(TNS) — Tanisha Loyd, a Detroit mom of two, has been on leave from her job in customer service since mid-September, without pay or benefits.

Loyd, 29, remains at home full time with her children — keeping her kindergartner on track with online school and caring for her 1-year-old. She doesn't have the option to work from home and doesn't expect to return to work until Jan. 4. But even that depends on if her child's school is in person or remains virtual.

Loyd says the pandemic is a "battle" for working moms, forcing her to choose between a job to help sustain her household or being there for her children. Child care is not easy to come by either and even when it is available, it can be expensive, she said.

"I had to take a step back in my job, my career, just so I can make sure that the family is good. That's just how life goes," she said. Loyd is not alone. The pandemic's economic upheaval has been especially tough for working moms. Across the country, more than 800,000 women left the workforce in September, compared with 216,000 men.

Last month, the unemployment rate for women dropped, but there are still nearly 2.2 million fewer women in the workforce than in February. Black and Latina women have disproportionately faced the brunt of job losses.

In Michigan, labor force participation among women fell nearly 6 percent, compared with a drop of less than 1 percent among men, according to unpublished data from the Bureau of Labor Statistics.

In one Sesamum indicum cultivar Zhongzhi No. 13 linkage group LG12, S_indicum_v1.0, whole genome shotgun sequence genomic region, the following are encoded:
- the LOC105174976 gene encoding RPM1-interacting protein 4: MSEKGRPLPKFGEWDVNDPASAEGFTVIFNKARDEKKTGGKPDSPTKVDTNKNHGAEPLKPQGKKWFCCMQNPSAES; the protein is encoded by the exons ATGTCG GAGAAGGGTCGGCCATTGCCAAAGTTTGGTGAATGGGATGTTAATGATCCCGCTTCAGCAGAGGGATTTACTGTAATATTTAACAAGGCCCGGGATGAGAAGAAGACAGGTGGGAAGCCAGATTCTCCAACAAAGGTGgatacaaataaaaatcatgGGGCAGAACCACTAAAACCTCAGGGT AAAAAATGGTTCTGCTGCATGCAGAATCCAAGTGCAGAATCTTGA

After decades of strides in employment, women are making a staggering exit from the workforce due to the pandemic. Experts say the shift may lead to challenges for women finding work and they may face lower wages in the future.

"Overall, the labor force today paints a picture of a slowing recovery — one where women are struggling to get a foothold back in the economy," Betsey Stevenson, professor of public policy and economics at the University of Michigan, said. "And that is likely to cause permanent labor market scarring more among women than among men, and as a result the effects of this could linger with us for years, if not decades to come."

A Gendered Shutdown

Shardaya Fuquay, 30, is juggling the demands of being a stay-at-home parent and running a local nonprofit.

After the pandemic hit Michigan in March, Fuquay's organization Journey to Healing, which offers resources for families and children experiencing grief and trauma, came up short on its budget this year — about $25,000 — because it wasn't able to secure as many grants and contracts due to COVID-19.

The organization is also adjusting to providing services — like art therapy — to clients online.

Fuquay is a mother of two and expecting a third child. The pandemic has forced her to make time for meetings to run her nonprofit, all while helping her 2- and 3-year-old children with online classes and preparing meals for them.